Jose Mourinho has to prove a point in the Champions League as Manchester United play Valencia


From the selection of personas available to him in times of alleged crisis, Jose Mourinho chose the sunny, upbeat one for the press conference ahead of the Champions League meeting with Valencia that could, theoretically, turn into his last game in charge.


The description, from two senior figures in the Manchester United dressing room, is that the mood there is “depressingly bad”. And this was in the few days before the dismal defeat to West Ham.

The scene afterwards was naturally even worse, further feeding this cycle of bad results and escalating pressure to win the next game – a tough Champions League encounter against Valencia, that comes from this wider cycle in Jose Mourinho’s career.

No one can now doubt this really is one of those seasons. No one can doubt this now feels all in the balance, maybe the end game. Results may force executive vicechai rman Ed Woodward hand.

United are nine points off the title pace just seven games into the season, and to outside eyes at least Mourinho seems to have compounded their worst start for 29 years by conducting public feuds with his players. Paul Pogba was substituted at the weekend and Alexis Sánchez dropped altogether, the Chilean reportedly furious about being taken to London and made to sit in the stands.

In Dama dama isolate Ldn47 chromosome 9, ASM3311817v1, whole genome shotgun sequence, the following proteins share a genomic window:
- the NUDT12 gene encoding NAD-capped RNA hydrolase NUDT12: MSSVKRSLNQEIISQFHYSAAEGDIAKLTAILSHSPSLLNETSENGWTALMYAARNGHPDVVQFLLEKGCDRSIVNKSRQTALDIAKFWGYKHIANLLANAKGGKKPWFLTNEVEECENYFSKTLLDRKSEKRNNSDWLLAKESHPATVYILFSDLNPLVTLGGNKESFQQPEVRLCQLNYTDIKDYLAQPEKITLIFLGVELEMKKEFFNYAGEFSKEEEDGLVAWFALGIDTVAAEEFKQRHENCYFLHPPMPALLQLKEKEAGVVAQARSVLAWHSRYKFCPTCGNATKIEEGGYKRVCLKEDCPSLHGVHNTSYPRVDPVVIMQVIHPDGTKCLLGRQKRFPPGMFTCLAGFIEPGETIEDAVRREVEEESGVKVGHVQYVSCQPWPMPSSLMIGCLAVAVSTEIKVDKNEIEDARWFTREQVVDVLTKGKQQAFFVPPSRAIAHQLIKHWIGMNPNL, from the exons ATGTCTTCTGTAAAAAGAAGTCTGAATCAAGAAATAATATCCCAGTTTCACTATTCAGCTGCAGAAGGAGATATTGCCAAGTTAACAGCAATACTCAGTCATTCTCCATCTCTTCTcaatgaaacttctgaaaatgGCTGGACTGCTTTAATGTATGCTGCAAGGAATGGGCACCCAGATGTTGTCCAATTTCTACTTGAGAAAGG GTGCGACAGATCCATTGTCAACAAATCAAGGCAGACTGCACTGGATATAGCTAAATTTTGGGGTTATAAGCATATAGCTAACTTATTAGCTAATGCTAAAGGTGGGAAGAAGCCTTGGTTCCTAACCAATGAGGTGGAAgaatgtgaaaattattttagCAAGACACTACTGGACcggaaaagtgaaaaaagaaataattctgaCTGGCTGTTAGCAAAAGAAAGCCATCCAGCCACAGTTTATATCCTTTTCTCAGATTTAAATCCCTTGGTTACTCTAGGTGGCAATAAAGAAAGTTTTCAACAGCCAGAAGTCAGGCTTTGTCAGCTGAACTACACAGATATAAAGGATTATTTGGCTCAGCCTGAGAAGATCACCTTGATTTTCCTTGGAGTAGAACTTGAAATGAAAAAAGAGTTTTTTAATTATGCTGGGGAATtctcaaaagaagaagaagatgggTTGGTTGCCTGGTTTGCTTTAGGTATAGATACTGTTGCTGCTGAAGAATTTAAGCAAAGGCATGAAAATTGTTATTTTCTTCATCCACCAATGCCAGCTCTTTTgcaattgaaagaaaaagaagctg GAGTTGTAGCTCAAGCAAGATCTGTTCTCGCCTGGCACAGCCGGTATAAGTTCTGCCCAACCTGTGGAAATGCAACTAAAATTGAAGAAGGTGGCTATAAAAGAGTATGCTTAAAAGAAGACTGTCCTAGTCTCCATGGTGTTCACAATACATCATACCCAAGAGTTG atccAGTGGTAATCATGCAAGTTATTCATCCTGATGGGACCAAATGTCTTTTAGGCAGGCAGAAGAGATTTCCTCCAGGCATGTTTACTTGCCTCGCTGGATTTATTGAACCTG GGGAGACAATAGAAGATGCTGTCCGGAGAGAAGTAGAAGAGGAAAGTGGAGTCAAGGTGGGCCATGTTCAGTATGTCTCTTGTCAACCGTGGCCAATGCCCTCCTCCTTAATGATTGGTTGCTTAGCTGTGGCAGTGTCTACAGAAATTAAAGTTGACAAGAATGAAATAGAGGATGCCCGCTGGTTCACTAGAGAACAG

The conclusion being drawn is that what happened to Mourinho in his final season at Chelsea is happening all over again in Manchester, though that could be an oversimplistic analysis.

“The manager is trying to turn this around, he wants to make us stronger,” said Nemanja Matic, a player who was at Chelsea with Mourinho the last time things went awry and one who declined to comment on whether he was experiencing any sort of deja vu.

“It’s not my job to analyse that,” the midfielder said diplomatically. “The players all know the situation is not good and we know we can do better. Everyone is trying to give more and hopefully Valencia will be a chance to show that.”

“I don’t think with talking you can resolve something,” Matic said. “You need your leaders on the pitch, the ones who are not scared to play. In the next games we will see who is the leader. Talk in the dressing room doesn’t mean anything. Sometimes it can help but most important is on the pitch.”



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